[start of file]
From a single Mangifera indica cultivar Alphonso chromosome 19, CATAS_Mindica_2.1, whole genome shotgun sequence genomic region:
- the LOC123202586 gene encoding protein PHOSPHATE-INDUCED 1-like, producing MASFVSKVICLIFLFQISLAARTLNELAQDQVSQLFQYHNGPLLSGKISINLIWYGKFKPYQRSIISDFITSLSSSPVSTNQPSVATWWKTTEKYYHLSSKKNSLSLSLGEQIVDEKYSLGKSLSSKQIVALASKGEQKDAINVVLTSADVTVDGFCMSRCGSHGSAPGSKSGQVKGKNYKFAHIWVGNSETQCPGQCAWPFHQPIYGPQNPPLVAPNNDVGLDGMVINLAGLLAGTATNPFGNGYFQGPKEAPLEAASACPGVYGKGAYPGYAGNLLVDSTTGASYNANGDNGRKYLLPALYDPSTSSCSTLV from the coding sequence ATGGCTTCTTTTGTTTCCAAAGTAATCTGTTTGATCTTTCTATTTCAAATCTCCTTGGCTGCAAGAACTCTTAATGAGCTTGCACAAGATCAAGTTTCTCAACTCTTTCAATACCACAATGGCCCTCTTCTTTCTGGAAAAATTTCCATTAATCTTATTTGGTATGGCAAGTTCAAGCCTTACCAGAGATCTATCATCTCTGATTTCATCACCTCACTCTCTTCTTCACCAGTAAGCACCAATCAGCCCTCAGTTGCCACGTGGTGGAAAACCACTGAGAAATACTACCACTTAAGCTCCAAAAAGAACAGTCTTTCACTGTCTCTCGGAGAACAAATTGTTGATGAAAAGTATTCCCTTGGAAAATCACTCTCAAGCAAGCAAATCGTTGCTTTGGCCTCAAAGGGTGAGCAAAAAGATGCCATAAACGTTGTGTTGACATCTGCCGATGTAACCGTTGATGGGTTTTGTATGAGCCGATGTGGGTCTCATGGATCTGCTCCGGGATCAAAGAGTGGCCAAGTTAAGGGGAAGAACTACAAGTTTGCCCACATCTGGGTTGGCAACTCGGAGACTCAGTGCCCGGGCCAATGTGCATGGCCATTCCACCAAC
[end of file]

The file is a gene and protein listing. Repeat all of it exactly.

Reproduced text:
From a single Mangifera indica cultivar Alphonso chromosome 19, CATAS_Mindica_2.1, whole genome shotgun sequence genomic region:
- the LOC123202586 gene encoding protein PHOSPHATE-INDUCED 1-like, producing MASFVSKVICLIFLFQISLAARTLNELAQDQVSQLFQYHNGPLLSGKISINLIWYGKFKPYQRSIISDFITSLSSSPVSTNQPSVATWWKTTEKYYHLSSKKNSLSLSLGEQIVDEKYSLGKSLSSKQIVALASKGEQKDAINVVLTSADVTVDGFCMSRCGSHGSAPGSKSGQVKGKNYKFAHIWVGNSETQCPGQCAWPFHQPIYGPQNPPLVAPNNDVGLDGMVINLAGLLAGTATNPFGNGYFQGPKEAPLEAASACPGVYGKGAYPGYAGNLLVDSTTGASYNANGDNGRKYLLPALYDPSTSSCSTLV from the coding sequence ATGGCTTCTTTTGTTTCCAAAGTAATCTGTTTGATCTTTCTATTTCAAATCTCCTTGGCTGCAAGAACTCTTAATGAGCTTGCACAAGATCAAGTTTCTCAACTCTTTCAATACCACAATGGCCCTCTTCTTTCTGGAAAAATTTCCATTAATCTTATTTGGTATGGCAAGTTCAAGCCTTACCAGAGATCTATCATCTCTGATTTCATCACCTCACTCTCTTCTTCACCAGTAAGCACCAATCAGCCCTCAGTTGCCACGTGGTGGAAAACCACTGAGAAATACTACCACTTAAGCTCCAAAAAGAACAGTCTTTCACTGTCTCTCGGAGAACAAATTGTTGATGAAAAGTATTCCCTTGGAAAATCACTCTCAAGCAAGCAAATCGTTGCTTTGGCCTCAAAGGGTGAGCAAAAAGATGCCATAAACGTTGTGTTGACATCTGCCGATGTAACCGTTGATGGGTTTTGTATGAGCCGATGTGGGTCTCATGGATCTGCTCCGGGATCAAAGAGTGGCCAAGTTAAGGGGAAGAACTACAAGTTTGCCCACATCTGGGTTGGCAACTCGGAGACTCAGTGCCCGGGCCAATGTGCATGGCCATTCCACCAAC